François Laruelle, like all of us, has been influenced by the thinkers he has read and met, by the discussions he has had, by their power of inspiration, and by the disappointment that remains once the infatuation has ceased. Philosophy is a love story, and the affects it makes us live through can be some of the most intense and important in our lives. Saying goodbye to our educators is not a simple matter and it can not be accomplished once and for all. Laruelle, as we see in this book, is still saying goodbye to some of his elders, like Gilles Deleuze and Michel Henry, and to settle his accounts with some others, like Alain Badiou.
This problem resonates with me today, since I am experiencing a similar process of saying goodbye (or not) to Deleuze (my greatest influence) for a projected change in trajectory, and perhaps already begun.
My analyses of François Laruelle’s book TETRALOGOS are conducted from this point of view. As I have explained several times on my blog, the last book of the collaboration of Deleuze and Guattari, WHAT IS PHILOSOPHY?, is a brilliant work, but fundamentally flawed.
When I read Badiou’s THE IMMANENCE OF TRUTHS last year, some of my misgivings crystallized. Deleuze and Guattari in WHAT IS PHILOSOPHY? constantly speak of « the absolute », « the outside » and the « infinite », but their thought of the infinite remains too poetic and intuitive, and therefore cannot resist fully relativism.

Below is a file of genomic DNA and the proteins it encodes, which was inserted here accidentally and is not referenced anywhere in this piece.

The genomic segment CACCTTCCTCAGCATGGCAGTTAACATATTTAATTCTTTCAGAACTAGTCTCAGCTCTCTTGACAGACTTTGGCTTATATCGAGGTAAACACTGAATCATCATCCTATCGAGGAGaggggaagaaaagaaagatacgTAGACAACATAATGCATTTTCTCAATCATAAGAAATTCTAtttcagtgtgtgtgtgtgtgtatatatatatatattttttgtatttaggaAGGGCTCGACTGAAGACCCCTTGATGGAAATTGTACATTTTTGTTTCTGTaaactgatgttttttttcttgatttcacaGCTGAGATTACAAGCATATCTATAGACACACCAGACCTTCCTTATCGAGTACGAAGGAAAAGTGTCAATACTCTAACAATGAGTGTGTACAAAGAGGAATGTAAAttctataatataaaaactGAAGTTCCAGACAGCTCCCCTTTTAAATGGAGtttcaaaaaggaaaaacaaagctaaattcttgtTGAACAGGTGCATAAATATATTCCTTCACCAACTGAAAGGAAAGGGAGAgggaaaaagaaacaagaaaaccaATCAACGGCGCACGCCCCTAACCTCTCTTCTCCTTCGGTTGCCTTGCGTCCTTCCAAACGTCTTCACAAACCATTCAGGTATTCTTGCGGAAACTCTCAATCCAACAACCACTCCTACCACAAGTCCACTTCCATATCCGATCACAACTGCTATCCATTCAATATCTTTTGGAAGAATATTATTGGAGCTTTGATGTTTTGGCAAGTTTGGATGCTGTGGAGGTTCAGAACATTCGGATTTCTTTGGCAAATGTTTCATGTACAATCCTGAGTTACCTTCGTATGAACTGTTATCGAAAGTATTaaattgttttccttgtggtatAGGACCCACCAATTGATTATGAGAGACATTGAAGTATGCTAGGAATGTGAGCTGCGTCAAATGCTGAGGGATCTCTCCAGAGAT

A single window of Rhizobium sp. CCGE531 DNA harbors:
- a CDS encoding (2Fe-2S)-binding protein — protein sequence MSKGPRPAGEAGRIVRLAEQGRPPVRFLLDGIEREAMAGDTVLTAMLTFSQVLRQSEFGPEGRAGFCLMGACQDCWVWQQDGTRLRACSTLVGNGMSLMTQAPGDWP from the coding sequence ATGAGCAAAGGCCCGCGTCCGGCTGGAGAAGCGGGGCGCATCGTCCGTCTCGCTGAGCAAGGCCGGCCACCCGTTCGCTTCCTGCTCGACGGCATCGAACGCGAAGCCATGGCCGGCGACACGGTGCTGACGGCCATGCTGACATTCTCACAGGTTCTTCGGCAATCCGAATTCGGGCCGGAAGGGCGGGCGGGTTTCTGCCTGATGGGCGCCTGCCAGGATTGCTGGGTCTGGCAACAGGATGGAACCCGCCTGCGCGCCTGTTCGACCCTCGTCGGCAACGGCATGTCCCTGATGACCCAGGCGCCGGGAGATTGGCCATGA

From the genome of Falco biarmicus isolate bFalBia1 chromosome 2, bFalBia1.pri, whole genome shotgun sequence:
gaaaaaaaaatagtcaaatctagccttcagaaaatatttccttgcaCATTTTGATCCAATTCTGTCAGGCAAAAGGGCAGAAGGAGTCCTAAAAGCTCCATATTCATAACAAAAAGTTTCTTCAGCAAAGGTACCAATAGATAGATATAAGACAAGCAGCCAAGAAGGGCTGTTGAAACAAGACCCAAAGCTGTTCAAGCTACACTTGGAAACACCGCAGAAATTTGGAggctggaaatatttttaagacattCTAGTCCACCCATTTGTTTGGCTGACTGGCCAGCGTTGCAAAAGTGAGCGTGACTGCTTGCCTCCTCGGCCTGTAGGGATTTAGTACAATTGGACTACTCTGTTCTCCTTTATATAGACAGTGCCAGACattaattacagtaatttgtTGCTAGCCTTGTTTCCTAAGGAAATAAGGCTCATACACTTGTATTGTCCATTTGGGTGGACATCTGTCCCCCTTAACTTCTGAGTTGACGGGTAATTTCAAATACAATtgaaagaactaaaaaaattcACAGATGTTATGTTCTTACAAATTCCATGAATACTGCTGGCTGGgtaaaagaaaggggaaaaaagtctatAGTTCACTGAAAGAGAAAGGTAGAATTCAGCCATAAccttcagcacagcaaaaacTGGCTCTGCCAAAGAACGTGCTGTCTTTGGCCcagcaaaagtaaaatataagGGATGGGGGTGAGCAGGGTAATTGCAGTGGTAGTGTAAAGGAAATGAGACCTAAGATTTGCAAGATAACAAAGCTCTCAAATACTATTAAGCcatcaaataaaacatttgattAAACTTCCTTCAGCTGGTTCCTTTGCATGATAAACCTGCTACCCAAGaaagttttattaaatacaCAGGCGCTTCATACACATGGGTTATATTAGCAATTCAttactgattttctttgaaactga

Reading of Laruelle’s TETRALOGOS further consolidated this problem for me. My general impression of the process of saying farewell to Deleuze and to others, lived and recorded in this book by Laruelle, is that by showing his own movement of thought, he provides us with a series of concepts and perspectives useful for revisioning Deleuze, or any other philosopher, and for highlighting the limits of their thought.
It is this attempt by Laruelle to isolate, identify, and analyse certain problems and limitations in the thought of his predecessors, to go beyond that, which I hope I have demonstrated in my reading of TETRALOGOS.
In following this process, everyone can be one of the protagonists in his own cosmic epic. We would be like the dolphins at the end of another space opera, THE HITCHHIKER’S GUIDE TO THE GALAXY, leaving Earth, and its inhabitants, to its demolition, with this final message to humans: good bye, and thanks for all the fish!
We could take flight leaving Deleuze, or Badiou, (or any other philosopher educator of our understanding, even Laruelle) behind us saying: « Farewell and thank you for all the concepts ».
I hope you will do the same with this text.